55. Venice Biennale

Friday,  31 May – Sunday, 2­­­ June 2013



May 31:US Pavilion, Giardini – 4pm
British Pavilion, Giardini  – 5pm

June 1:German Pavilion, Giardini  – 4pm
Chinese Pavilion, Arsenale  – 5pm

June 2:Piazza San Marco  – 4pm
City of Venice – 5 pm onwards

I sensed a great, infinite scream run through nature, Edvard Munch (1892)

Inspired by Edvard Munch’s most famous painting ‘The Scream’, Mad For Real’s eponymous performance reactivates this iconic picture into a live, vocalised expression of contemporary angst. Whereas Munch’s screams came from the madhouse or the abattoir of the 1890s, Cai Yuan and Jian Jun Xi’s Scream invites participation 110 years later in a globalised context of economic and social uncertainty. Resonating with well-known texts of Chinese modernity since the May Fourth movement, such as famous author Lu Xun’s volume Call to Arms (吶喊) of 1922, Mad For Real’s Scream reaches across time and culture into a single, communal burst of humanity.

Born in China in 1956 and 1962 respectively, Cai Yuan and Jian Jun Xi have been living and working in the United Kingdom since the 1980s. Cai Yuan trained in oil painting at Nanjing College of Art, Chelsea College of Art and the Royal College of Art. Jian Jun Xi trained at the Central Academy of Applied Arts in Beijing and later at Goldsmiths College. They started working as a performance duo in the late nineties with their action ‘Two Artists Jump on Tracey Emin’s Bed’ (1999) at Tate Britain’s Turner Prize Exhibition.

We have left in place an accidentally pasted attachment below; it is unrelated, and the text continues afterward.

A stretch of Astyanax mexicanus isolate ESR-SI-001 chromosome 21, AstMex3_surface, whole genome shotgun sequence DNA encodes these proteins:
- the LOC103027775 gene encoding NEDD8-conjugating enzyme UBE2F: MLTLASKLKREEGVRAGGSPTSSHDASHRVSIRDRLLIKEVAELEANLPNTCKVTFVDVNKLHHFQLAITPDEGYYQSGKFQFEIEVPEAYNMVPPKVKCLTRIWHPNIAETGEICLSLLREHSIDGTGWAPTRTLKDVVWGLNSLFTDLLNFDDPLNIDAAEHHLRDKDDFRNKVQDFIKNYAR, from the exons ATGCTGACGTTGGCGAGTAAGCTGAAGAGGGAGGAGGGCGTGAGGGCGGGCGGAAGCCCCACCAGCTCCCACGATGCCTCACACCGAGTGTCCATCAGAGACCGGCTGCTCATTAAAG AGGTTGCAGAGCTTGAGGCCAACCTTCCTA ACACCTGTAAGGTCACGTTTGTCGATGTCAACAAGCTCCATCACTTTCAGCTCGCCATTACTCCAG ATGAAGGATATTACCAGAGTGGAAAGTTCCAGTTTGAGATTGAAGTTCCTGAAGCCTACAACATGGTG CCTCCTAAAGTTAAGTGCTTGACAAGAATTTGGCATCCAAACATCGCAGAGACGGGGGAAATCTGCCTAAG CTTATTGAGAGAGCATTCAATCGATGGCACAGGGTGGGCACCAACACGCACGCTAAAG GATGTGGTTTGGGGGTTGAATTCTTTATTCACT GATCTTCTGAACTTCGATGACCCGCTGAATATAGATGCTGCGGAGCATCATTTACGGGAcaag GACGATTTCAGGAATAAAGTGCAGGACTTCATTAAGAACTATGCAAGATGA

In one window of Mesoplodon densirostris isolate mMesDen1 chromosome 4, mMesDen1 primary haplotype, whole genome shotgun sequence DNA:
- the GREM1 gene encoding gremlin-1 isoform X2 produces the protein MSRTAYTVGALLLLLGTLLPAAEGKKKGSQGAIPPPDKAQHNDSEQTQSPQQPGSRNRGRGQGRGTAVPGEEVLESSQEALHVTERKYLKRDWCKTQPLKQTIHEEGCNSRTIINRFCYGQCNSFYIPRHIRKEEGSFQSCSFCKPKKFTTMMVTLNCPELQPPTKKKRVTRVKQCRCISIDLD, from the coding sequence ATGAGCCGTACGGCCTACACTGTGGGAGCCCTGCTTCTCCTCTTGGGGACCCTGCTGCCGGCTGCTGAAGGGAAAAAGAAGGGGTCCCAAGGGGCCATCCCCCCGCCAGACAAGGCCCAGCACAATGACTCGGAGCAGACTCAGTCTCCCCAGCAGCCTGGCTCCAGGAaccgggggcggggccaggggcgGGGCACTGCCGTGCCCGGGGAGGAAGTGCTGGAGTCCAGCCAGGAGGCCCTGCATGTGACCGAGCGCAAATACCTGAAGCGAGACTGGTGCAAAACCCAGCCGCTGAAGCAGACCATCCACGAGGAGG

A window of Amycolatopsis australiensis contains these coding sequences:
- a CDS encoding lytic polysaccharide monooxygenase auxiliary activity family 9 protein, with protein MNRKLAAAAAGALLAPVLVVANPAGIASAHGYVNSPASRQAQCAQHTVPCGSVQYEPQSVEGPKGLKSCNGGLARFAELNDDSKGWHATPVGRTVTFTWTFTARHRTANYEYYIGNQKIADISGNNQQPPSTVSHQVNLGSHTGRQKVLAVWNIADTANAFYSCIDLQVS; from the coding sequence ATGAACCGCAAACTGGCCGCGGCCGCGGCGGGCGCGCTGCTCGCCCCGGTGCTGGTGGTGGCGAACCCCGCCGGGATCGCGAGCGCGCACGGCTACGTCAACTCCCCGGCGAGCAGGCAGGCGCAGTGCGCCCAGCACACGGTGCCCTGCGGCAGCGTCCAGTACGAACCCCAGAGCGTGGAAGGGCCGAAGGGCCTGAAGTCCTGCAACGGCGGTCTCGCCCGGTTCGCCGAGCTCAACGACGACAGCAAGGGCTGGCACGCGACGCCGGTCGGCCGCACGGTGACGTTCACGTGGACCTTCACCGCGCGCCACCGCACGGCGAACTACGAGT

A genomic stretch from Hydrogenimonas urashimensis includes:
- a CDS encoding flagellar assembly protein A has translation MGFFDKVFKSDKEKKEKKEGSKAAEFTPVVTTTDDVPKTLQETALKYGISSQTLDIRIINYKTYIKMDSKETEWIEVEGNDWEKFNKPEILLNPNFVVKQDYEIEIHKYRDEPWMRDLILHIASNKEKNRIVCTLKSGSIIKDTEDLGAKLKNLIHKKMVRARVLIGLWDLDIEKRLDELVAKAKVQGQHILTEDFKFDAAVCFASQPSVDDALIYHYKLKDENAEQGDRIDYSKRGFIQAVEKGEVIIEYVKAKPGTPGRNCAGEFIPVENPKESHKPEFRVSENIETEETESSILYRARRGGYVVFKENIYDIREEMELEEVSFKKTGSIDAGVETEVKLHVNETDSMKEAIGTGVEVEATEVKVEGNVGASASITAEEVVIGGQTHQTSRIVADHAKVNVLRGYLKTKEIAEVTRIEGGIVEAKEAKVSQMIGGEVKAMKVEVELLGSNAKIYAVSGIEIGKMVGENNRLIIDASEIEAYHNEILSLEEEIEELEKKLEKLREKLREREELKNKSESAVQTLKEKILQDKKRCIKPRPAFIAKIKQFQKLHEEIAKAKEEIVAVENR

Cai Yuan and Jian Jun Xi, aka “Mad for Real”, are renowned Chinese artists known for their pioneering performances and interventions in public spaces. Their work acts as a dynamic dialogue with institutional and cultural power structures, taking the idea of the ready-made and transforming it within contemporary, everyday situations. The duo also creates installations that reflect upon the phenomenon of globalisation and the role of modern China in the 21st century.

Mad For Real’s oeuvre has continually questioned the relationship of power to the individual. Using a position of resistance, Cai and Xi have consistently produced work which is necessarily oppositional, yet its warmth and humour also acts to draw viewers in. Their performances have taken place as radical gestures, calling to mind notorious artists of earlier radical art movements but the historical, linguistic and political context of their practice is often related specifically to their origins: China.

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